That tech giants dominate the digital world is hardly hot news, but when the numbers are laid out, the extent to which they dominate modern life is stark.
New analysis of Ipsos data by the journalism trade publication Press Gazette shows the top four online publishers probably don’t regard themselves as publishers at all, and indeed some have spent a considerable amount of effort and money in courts around the world arguing they are simply conduits for other services, not publishers as such.
But most people have heard of Google News, and the number one publisher in Britain is its parent, Alphabet which reaches 49.5 million people, an astounding 99 per cent of the population over 15. Not far behind is Facebook owner Meta with 48 million, then Amazon which reaches 44.8, followed by Microsoft with 43.2.
Research by University of Cambridge economics professor Matthew Elliott for the Media Association estimated Alphabet and Meta gained a £1 billion benefit from material originally published by British news publishers but paid only a fraction in return, and the Digital Markets, Competition and Consumers (DMCC) Bill now going through the UK Parliament should give the Digital Markets Unit the teeth it needs to compel the tech companies to enter into fair trade agreements for the content they use.
It cannot come soon enough, and as news publishers large and small continue to face enormous financial strain, a look at advertising forecasts shows why.
The UK’s advertising market will be worth around £33 billion this year, according to a forecast from the Advertising Association and the World Advertising Research Center (WARC), of which 80 per cent will go to pure play internet, 15.5 per cent to television but all UK news brands will get just a 3.5 per cent slice of the cake. Regional news brands, which includes most of the Scottish Press, will only receive 1.3 per cent.
In other words, the entire UK regional press will be fighting over advertising worth around £4.3m.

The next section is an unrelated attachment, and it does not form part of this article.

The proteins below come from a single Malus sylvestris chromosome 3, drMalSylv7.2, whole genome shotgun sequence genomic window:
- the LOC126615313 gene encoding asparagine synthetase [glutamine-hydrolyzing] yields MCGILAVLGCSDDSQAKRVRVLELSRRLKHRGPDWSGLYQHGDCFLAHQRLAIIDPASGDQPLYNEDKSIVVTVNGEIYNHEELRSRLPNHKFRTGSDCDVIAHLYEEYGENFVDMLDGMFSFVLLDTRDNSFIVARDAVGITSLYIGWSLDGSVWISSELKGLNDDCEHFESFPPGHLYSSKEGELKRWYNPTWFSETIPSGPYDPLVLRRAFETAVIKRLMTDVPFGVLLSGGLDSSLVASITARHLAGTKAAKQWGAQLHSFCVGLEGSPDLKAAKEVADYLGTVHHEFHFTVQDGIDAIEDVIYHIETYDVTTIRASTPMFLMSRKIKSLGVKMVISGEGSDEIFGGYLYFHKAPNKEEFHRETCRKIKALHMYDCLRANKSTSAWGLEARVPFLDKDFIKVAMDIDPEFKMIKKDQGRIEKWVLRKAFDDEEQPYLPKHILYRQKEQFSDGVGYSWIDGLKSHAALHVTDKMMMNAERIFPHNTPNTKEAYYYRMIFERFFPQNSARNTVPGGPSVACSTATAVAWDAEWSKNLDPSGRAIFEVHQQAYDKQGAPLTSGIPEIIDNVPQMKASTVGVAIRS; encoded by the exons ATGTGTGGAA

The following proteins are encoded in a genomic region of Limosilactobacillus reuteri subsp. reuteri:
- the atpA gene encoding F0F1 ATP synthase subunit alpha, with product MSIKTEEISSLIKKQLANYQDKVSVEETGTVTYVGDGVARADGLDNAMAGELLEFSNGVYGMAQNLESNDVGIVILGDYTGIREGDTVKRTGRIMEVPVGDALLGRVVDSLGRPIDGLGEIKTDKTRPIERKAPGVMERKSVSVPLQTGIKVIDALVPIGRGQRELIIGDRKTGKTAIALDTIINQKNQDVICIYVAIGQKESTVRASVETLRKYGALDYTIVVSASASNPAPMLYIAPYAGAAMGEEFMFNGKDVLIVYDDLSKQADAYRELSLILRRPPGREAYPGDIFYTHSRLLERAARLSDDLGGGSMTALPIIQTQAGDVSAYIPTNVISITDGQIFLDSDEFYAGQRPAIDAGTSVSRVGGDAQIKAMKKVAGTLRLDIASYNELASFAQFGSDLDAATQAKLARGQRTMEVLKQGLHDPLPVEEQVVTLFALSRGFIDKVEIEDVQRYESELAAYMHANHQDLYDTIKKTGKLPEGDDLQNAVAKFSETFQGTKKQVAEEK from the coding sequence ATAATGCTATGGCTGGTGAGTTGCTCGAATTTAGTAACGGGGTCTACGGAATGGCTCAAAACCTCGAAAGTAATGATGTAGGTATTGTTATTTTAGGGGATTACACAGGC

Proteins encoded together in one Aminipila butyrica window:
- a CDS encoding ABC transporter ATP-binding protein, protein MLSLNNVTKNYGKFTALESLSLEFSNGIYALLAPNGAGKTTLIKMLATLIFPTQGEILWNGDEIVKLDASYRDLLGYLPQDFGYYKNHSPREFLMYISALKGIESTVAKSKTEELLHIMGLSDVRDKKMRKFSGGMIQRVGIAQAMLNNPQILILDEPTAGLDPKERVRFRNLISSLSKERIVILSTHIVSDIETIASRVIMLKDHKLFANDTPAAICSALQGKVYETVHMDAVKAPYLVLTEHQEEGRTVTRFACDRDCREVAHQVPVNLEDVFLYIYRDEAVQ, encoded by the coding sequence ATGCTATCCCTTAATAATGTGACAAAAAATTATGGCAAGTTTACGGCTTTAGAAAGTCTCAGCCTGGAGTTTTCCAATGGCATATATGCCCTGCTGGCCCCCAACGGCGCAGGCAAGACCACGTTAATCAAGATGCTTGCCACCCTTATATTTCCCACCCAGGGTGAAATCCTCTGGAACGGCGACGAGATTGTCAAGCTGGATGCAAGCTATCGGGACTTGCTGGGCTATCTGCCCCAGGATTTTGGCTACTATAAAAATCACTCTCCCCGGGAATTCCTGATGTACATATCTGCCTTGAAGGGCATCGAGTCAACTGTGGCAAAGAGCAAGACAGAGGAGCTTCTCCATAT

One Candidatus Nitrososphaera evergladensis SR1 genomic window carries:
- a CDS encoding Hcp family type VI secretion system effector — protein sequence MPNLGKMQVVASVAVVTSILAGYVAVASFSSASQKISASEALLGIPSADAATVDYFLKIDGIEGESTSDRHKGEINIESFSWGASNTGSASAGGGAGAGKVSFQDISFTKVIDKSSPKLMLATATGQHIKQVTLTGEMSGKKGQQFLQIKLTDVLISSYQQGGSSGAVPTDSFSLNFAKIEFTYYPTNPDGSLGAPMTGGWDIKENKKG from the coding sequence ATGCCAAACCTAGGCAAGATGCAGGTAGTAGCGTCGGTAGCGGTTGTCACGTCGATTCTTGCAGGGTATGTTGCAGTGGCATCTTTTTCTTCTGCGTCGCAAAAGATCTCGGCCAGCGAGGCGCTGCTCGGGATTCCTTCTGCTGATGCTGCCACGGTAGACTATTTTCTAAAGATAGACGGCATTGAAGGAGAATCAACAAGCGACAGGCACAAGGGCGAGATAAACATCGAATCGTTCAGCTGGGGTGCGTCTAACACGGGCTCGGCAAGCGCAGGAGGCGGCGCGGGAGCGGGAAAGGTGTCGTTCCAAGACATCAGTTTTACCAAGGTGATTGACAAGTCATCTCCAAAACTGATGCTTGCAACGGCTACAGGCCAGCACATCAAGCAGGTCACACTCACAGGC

Yet news publishers deliver audiences far in excess of these figures. Daily Record publisher Reach Plc is number six on the publisher list, with an audience of 34.9 million, Daily Mail-Metro is 11th with 28.8 and News UK, publisher of Scottish Sun and The Times, 13th on 26.9.
It is therefore essential that the DMCC Bill goes through undiluted and quickly because even with a fair wind, the new landscape it will usher in won’t deliver tangible benefits for at least another year, possibly longer.
Meta showed what it thought about the prospect of having to pay a fair price for the benefit it receives, by cancelling the Facebook community news initiative which funded 100 reporters, many with small, independent publishers.
It’s also vital that news publishers will be in a position to harness artificial intelligence (AI) responsibly, because tech giants are unlikely to control the inevitable abuses resulting from unregulated use of AI to create unreliable content, any more than they have cracked down on the proliferation of fake news.
The conundrum is that the more revenues are sucked away, the less resources there will be for news publishers to research and develop new technologies to ensure public benefit.
As the danger of misusing technology grows, something which will be explored at the UK Government’s global AI summit at Bletchley Park next month, the need to maintain a reliable, trustworthy and free Press is more important than ever.
This week is Journalism Matters Week, the News Media Association’s annual campaign to raise awareness of the good responsible journalism does, and thankfully both the Conservative and Labour parties recognise the need for tech giants to pay for the news content generated by publishers from which they benefit.
They also both recognise the legal danger posed by strategic lawsuits to prevent public participation (SLAPP), which can be used by vexatious litigants to block legitimate journalistic exposure of activities which may be against the public interest.
At the tail end of one parliament and a year away from the next, both main UK parties agree more needs to be done to protect British journalism and the sooner words and debates turn to real action the better.